CHAPTER 24 – Handing on the Torch of Civilisation II: The History of Art Teacher
Everything came together to draw me to the History of Art:
Firstly, my first history paper was History I – the Fall of Rome and the Dark Ages, and Renaissance and the Reformation, a fascinating study which still today draws me into deeper continued reading. And part of the Renaissance study was an introduction to the Early Renaissance paintings of Giotto. The history professor at that time had an abiding interest in the history of art and culture and had made space for this little topic. Aubynne and I both loved this refreshing topic, learning about chiaroscuro, the search for depth, and the search for a more human depiction of religious narrative painting.
Secondly, Giotto’s discovery, also echoed my thirst for learning more of the development of Catholic Western culture. This indeed fitted well with my earlier enthusiastic readings of the history of culture and thought.
And thirdly, St John’s College needed another humanities subject for senior students. I had raised the issue in the mid-1980s among the staff, that senior non-science but good, able humanities and language students were forced to take Biology as a fifth subject. At that time, I had little confidence in teaching Classical Studies – topics about Ancient Greek and Roman cultural history – but noticed that senior Art History was based solely on Renaissance paintings and sculpture. And so this new subject was introduced for the senior boys.
With great help from a small group of enthusiastic history of art teachers, I launched into this new subject, and to my surprise this subject became the love of my teaching life through until I retired. My enthusiasm remained unabated for 20 years. My knowledge of the subject grew and grew and my teaching of it became a source of joy for not only myself but for my students. Such was the impact on the boys that even parents would approach me and inquire how they could join my classes.
And what was it about this subject that fascinated and enthused the students?!
There was a logical narrative flow: 1300 to 1520. The exam was based on a consistent essay form – the critical literary essay form of a poem or novel. Once this essay form was partially mastered, the same skill was required for all the exam questions. The content was visual. For many senior boys, reading had become a challenge. Here was content to look at and explore. And no previous knowledge was required: it was totally unfamiliar to all the students.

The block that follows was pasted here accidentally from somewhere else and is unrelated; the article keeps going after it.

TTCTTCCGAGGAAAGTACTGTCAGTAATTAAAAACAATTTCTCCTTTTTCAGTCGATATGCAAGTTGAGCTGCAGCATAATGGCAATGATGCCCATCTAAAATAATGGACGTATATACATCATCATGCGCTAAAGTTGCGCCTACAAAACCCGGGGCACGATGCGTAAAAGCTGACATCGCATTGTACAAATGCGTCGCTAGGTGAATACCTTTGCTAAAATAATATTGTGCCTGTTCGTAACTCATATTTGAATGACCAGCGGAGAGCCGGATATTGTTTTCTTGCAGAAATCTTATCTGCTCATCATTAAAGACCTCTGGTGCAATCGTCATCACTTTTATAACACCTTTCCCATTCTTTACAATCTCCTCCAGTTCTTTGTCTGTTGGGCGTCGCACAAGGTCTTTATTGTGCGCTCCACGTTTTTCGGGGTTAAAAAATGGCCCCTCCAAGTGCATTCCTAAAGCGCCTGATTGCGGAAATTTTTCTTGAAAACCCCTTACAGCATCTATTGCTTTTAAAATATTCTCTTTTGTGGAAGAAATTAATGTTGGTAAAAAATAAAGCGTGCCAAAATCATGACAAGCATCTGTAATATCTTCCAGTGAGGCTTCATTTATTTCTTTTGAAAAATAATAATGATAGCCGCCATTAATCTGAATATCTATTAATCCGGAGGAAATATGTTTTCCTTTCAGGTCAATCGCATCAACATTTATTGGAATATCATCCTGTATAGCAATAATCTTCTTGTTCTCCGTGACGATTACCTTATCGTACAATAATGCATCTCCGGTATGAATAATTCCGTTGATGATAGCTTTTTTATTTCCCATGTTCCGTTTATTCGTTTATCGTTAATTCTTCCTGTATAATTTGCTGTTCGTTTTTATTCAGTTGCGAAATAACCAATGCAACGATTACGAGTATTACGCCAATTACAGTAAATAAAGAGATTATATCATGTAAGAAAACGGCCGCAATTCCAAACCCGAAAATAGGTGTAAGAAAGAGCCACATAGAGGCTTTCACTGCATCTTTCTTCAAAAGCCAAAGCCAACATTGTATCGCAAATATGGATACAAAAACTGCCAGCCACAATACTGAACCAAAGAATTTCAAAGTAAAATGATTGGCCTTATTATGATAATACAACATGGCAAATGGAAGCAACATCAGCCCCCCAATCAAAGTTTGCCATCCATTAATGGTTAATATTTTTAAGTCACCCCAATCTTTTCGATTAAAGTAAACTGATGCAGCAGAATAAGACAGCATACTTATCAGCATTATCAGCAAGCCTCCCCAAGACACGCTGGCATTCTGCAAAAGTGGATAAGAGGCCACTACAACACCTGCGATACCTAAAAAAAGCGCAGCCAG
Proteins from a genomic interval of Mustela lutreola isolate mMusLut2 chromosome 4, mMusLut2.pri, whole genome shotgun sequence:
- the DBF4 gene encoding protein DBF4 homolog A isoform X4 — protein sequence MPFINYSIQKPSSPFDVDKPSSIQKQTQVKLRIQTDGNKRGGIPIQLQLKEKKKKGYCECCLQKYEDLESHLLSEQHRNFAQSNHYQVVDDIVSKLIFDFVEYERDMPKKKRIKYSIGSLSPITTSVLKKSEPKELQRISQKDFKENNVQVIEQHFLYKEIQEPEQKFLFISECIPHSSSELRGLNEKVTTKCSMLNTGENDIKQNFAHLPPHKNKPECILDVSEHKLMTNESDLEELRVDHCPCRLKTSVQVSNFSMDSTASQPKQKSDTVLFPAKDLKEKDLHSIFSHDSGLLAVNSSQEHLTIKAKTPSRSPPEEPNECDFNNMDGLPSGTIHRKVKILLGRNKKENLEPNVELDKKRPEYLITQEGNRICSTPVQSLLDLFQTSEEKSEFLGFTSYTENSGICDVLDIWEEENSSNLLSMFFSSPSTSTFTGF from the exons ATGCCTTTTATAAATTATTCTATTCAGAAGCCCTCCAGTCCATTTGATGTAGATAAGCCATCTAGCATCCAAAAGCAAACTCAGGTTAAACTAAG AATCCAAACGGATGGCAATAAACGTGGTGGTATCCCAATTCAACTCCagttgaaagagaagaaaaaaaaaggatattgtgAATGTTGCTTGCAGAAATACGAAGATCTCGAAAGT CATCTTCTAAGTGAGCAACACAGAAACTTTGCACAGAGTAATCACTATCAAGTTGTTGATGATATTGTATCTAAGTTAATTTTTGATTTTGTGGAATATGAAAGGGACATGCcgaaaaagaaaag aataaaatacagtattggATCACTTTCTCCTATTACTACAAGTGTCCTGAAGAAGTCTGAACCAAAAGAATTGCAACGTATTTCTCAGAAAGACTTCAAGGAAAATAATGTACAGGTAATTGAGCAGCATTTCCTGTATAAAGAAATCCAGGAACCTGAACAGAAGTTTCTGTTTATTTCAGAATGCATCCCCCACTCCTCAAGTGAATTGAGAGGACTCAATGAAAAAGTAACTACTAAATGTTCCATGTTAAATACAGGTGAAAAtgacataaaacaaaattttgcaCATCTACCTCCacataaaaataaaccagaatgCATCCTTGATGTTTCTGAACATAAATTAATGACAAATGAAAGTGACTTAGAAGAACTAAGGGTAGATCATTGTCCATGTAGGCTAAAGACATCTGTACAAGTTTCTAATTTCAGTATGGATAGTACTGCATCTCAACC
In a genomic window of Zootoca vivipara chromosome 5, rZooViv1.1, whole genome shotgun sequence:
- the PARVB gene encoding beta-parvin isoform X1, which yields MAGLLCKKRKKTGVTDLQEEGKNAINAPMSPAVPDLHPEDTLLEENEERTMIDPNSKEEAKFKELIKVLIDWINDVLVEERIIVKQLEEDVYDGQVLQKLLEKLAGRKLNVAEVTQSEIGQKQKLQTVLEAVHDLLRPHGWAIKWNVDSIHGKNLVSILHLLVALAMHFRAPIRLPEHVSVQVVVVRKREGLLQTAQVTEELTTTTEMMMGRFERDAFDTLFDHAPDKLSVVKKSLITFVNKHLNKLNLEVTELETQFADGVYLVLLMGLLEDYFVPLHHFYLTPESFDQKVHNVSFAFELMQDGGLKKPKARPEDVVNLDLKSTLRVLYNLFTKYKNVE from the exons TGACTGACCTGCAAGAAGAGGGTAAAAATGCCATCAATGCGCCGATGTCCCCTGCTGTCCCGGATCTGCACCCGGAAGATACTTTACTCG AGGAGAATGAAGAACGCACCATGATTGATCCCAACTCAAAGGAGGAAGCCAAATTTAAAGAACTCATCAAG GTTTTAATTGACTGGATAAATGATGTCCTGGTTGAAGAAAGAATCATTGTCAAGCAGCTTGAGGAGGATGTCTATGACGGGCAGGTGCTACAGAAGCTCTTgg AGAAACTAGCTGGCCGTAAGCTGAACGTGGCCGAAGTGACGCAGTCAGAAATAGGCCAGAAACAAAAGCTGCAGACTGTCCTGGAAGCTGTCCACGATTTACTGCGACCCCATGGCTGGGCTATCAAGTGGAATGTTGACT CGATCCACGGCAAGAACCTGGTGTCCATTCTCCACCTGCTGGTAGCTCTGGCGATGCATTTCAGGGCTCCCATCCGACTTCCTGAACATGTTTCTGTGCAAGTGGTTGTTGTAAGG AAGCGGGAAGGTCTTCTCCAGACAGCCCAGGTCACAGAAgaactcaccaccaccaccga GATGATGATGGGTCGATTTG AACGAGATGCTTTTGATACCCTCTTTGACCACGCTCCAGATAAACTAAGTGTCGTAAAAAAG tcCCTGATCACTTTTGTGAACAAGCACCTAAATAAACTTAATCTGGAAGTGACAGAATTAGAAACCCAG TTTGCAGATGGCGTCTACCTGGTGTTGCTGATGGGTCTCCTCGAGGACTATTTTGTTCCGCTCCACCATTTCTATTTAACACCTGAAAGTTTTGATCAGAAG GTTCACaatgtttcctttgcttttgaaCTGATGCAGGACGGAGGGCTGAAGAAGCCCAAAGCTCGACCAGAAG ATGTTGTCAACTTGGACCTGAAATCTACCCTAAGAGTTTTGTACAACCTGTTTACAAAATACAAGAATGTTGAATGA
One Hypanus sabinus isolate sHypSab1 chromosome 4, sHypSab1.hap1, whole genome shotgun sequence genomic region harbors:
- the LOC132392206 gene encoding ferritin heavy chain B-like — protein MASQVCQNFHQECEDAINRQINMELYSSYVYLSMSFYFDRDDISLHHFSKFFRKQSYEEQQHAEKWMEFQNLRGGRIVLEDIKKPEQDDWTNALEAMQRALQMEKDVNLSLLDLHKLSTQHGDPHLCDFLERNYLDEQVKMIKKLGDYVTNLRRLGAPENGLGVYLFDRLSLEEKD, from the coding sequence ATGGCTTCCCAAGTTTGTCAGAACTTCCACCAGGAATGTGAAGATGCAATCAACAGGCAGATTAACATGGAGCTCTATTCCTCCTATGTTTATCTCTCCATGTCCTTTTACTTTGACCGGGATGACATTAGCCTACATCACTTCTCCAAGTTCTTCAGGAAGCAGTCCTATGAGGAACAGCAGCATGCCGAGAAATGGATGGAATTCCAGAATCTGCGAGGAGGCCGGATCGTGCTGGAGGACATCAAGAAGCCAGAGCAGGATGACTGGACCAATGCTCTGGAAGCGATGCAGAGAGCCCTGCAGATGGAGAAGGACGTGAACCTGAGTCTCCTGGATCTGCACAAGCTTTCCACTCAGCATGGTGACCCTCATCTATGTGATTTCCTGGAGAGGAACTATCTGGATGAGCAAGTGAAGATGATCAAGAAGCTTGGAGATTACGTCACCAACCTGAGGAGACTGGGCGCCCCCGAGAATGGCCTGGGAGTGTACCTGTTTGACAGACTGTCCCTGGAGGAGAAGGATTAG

Students became immersed in the Early Middle Ages and here we could link together the ancient world of Greece and Rome, the barbarian invasions, the rise of Catholic civilisation, and the growing demand for religious narrative. Greek and Roman architectural discoveries joined hands with the humanising influence of St Francis spirituality, with the need to tell the story of Christianity in visual and spatial forms. The boys dismal post-Vatican II understanding of their own faith was challenged. Why is Mary enthroned? What is an altar? Why all the gold in the background? Why is there a dove?
We explored Christian iconography, searched for examples in our parishes, noted the classical colonnade in Napier, the neo-Classical buildings of our cities, and discussed the difference between an Italian Lamborghini and a German BMW viz Durer and the Italians. And the great Sistine Chapel ceiling became a vehicle for understanding the cultural and mythic history of Europe, and the idea of man himself. We discussed Greek idealism and rationalism, the magic of mathematics, proportions, the Golden Ratio in nature, Catholic humanism, mercenary warfare, Gothic imagination and horror films.
Philosophy, history, art, culture, the modern media and society all came into clearer view. The boys learnt more about their Faith in a year of art history than five years of compulsory Religious Education. They became evangelists for this subject and classes grew in size. Staff would approach me inquiring about this little “counter revolution” going on at St John’s. One year after another the number of A Bursary (scholarship) successes grew – unheard of for a humanities subject at our school.
But it could not last. The forces of the cultural and sociological revolution finally impinged on even this subject. Post-Modern Deconstructionism rendered historical truth meaningless and purely relative. By 2000, the curriculum and examination changed for the worse: the narrative flow was made non-prescriptive and internal assessment options reduced the reach of the overview of time. Technical skills and concepts replaced understanding of historical developments. By 2005, it was becoming impossible to continue teaching this subject as before. The future looked bleak indeed. And so by then I retired from teaching. Looking back now, if it weren’t for those changes I may have continued teaching for a few more years.